Boris Johnson admits energy bill discounts won't help everybody, as Political Correspondent Carl Dinnen reports
The £21 billion emergency support package is a “big bazooka” that should get the country through until energy prices begin to abate, Boris Johnson has said, but admitted it will not "fix everything for everybody immediately".
It comes as the government faces criticism, with claims the support was announced to deflect from the damning Sue Gray report into illegal parties held at Downing Street over lockdown, which was published on Wednesday.
Speaking during a visit to Stockton-on-Tees, the prime minister acknowledged there was a “bumpy time” ahead but said that the UK will be in a “much, much stronger position” as the pressure on global prices ease.
“What we are doing now is making sure we support people through tough times," he said, calling the support announced by the government "a big bazooka".
“I’m not going to pretend that this is going to fix everything for everybody immediately," the PM said.
“There is still going to be pressure but it is a very, very substantial commitment by the government to getting us through what will be still be a bumpy time with the increase in energy prices around the world.
“What I think it will also help us to do is to get us through until, I believe, the prices will start to abate and we will be in a much, much stronger position.”
'I’m not going to pretend that this is going to fix everything'
Rishi Sunak, meanwhile, insisted he did not time the cost-of-living support to deflect from the controversy over lockdown parties.
The chancellor bowed to demands for the UK government to step in and help households to deal with ballooning energy bills and rising shop prices, which are being fuelled by 40-year-high inflation, by revealing an emergency package of extra cash for millions of people.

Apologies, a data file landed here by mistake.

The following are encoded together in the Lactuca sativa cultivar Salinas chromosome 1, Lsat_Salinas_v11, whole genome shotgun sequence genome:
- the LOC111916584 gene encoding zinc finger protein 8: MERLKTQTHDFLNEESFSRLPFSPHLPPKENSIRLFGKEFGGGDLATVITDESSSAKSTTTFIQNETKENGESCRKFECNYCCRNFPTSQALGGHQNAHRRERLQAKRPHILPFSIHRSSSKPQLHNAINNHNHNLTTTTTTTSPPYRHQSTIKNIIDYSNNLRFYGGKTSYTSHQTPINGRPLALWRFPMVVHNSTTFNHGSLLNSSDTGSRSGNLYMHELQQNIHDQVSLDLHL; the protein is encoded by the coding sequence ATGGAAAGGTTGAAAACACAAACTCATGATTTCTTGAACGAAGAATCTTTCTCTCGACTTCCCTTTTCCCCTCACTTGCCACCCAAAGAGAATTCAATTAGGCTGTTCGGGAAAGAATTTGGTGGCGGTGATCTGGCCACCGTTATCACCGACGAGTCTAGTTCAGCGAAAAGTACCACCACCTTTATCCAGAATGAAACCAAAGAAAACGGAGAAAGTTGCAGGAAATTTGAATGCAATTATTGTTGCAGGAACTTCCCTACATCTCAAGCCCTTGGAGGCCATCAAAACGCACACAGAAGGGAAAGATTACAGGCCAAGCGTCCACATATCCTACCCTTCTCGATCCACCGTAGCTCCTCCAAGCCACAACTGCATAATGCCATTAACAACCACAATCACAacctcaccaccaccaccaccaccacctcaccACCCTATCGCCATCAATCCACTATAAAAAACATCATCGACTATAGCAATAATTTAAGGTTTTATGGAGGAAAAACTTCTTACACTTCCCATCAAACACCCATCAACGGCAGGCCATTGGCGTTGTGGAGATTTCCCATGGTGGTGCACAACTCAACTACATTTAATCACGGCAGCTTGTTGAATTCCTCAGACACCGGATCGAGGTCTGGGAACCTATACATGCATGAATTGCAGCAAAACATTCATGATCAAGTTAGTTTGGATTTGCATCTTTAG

Mr Sunak confronted criticism that the measures were announced as part of a plan to move the focus on from rule-breaking in No 10 following the publication of senior civil servant Sue Gray’s report on Wednesday.
The report contained a photograph of Mr Sunak attending Boris Johnson’s surprise birthday bash in the Cabinet room in June 2020, for which the chancellor and the prime minister were both fined £50 by the Metropolitan Police.
In an interview with Martin Lewis, founder of the Money Saving Expert website, the chancellor was asked whether the fiscal measures had been quickly unveiled to act as a “fig leaf” after embarrassing details of the late-night raucous parties in Downing Street were laid bare.
He replied: “I can categorically assure you that that had no bearing on the timing for us announcing this support, and I can give you my absolute assurance on that and my word.
“The reason we acted today was because we had more certainty about what will happen to energy prices in the autumn.”
The chancellor would not comment on whether Downing Street cleaning and security staff are paid fairly, ahead of protests over damning revelations in the Sue Gray report
The chancellor told ITV News he was "shocked and appalled" to read those elements of the report and said "that behaviour is not acceptable" - but refused to comment on whether they are paid fairly.
"As someone who lives in Downing Street, know many of these people, they do a marvellous job and they're marvellous with my kids so I'm very sad to hear about what happened," he added.
The chancellor further denied that he had "rushed out" the cost of living package before finishing his tax plans because he is unsure about whether to tax electricity generators.
He said his aim was to "give people reassurance" and felt he could do so following Ofgem's announcement that the typical annual household energy bill is forecast to rise by more than £800 in October when the price cap goes up, having already risen by more than 50% in April.
The chancellor defended offering every household - even the richest - the £400 payment, but vowed he would give his portion to charity